Close Close
Adobe Stock image of Social Security cards and forms

Retirement Planning > Social Security

2023 Social Security COLA Estimated at 8.6%; Inflation Slows Slightly in April

Your article was successfully shared with the contacts you provided.

What You Need to Know

  • The estimated COLA for 2023 is 8.6%, down from 8.9% in March, according to The Senior Citizens League.
  • The average Social Security recipient has lost 40% in purchasing power since 2000, according to the advocacy group.
  • The COLA will be based on third-quarter inflation data and will be announced in October.
Social Security COLA vs. rising costs in 2022. Source: The Senior Citizens League

The consumer price index data for April, released Wednesday, shows that prices have risen by 8.3% over the past 12 months through and 0.3% from March to April. This is down from the previous month, showing a slight moderation in inflation.

Based on this data, the Senior Citizens League estimates the Social Security cost-of-living adjustment, or COLA, for 2023 could be 8.6%. This would be the biggest COLA since 1981.

Mary Johnson, the league’s Social Security and Medicare policy analyst, bases monthly COLA estimates on changes in the Consumer Price Index for Urban Wage Earners and Clerical Workers, known as the CPI-W. In March, the league pegged the 2023 COLA at 8.9%.

The Social Security Administration uses average inflation in the third quarter, based on the CPI-W, to calculate the benefit adjustment for the following year. The COLA was 5.9% in 2022.

The biggest price increases were in shelter, food. airline fares and new vehicles. Gasoline dropped 6.1% in April but rose 43.6% over the 12-month period. The monthly drop offsets “increases in the indexes for natural gas and electricity,” according to the U.S. Bureau of Labor Statistics. The food index rose 0.9%, shelter index rose 0.5%, and new vehicles rose 1.1%.

The index less food and energy rose 0.6% in April, following a 0.3% increase in March. For the past 12 months, items less food and energy index rose 6.2%, versus 6.5% in March.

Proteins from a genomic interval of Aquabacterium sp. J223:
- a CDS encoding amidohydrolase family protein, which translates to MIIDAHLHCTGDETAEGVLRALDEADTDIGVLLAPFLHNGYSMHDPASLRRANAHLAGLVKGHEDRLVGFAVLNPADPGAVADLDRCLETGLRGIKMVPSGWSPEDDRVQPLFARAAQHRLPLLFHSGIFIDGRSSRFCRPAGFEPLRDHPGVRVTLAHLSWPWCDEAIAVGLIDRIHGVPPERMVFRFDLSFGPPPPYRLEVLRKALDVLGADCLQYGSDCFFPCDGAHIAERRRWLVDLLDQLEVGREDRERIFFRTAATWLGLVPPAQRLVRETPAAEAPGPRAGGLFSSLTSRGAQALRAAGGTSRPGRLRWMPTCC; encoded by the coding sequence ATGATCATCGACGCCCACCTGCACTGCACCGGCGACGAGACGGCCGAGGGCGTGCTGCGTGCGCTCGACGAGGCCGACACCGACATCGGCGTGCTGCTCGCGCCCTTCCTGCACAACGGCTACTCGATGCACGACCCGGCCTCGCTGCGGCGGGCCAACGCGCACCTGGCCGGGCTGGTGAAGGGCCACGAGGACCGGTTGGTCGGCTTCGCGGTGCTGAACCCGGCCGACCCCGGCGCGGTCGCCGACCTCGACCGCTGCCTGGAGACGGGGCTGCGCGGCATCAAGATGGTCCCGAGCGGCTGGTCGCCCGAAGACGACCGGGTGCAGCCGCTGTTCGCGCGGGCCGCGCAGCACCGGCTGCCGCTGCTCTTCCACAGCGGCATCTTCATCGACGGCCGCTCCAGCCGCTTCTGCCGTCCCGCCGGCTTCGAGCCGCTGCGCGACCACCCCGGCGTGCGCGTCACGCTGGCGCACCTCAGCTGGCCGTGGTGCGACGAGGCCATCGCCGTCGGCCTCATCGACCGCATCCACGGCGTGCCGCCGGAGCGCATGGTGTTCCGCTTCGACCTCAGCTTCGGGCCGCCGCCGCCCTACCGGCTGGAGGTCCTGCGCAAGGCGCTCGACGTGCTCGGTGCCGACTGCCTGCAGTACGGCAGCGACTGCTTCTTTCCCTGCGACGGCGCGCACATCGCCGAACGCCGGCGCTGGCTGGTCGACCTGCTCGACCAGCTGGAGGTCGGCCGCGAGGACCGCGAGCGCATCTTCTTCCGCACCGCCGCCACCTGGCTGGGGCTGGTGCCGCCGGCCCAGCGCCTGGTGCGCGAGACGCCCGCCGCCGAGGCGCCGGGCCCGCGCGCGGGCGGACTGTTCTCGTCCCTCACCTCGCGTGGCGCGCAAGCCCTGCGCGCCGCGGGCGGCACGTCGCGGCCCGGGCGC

The Bureau of Labor Statistics found that along with shelter, air fares and new vehicles, the largest contributors to the all-items increase included medical care, recreation and household furnishing and operations.

Effect on Retirees

The inflation spike this year has fueled a 40% cut to the buying power of Social Security benefits since 2000, according to a new study by The Senior Citizens League.

“That’s the deepest loss in buying power since the beginning of this study by [TSCL] in 2010,” Johnson said in a statement.

The study compared the growth in the Social Security COLAs with increases in the price of 37 goods and services typically used by retirees. It focused on expenditures of people ages 65 and older, and compared the growth in prices of these goods and services to that of the annual COLA.

“While prices rose in almost every spending category, benefits were most impacted by sharp increases in energy costs for home heating, gasoline and higher food prices, and a steep 14.5% increase in Medicare Part B premiums in January of this year,” according to the advocacy group.

Further, the study found that “since 2000, COLAs have increased Social Security benefits by a total of 64%, yet typical senior expenses through March 2022 grew by more than double that rate — 130%.”

Fastest Growing Costs

The study also found that the top five fastest growing costs for older Americans since 2000 were:

  • Home Heating: +348%
  • Prescription drugs and out of pocket: +285%
  • Medicare Part B premium: +274%
  • All grades gasoline: +231%
  • Propane gas: +231%.


© 2024 ALM Global, LLC, All Rights Reserved. Request academic re-use from All other uses, submit a request to [email protected]. For more information visit Asset & Logo Licensing.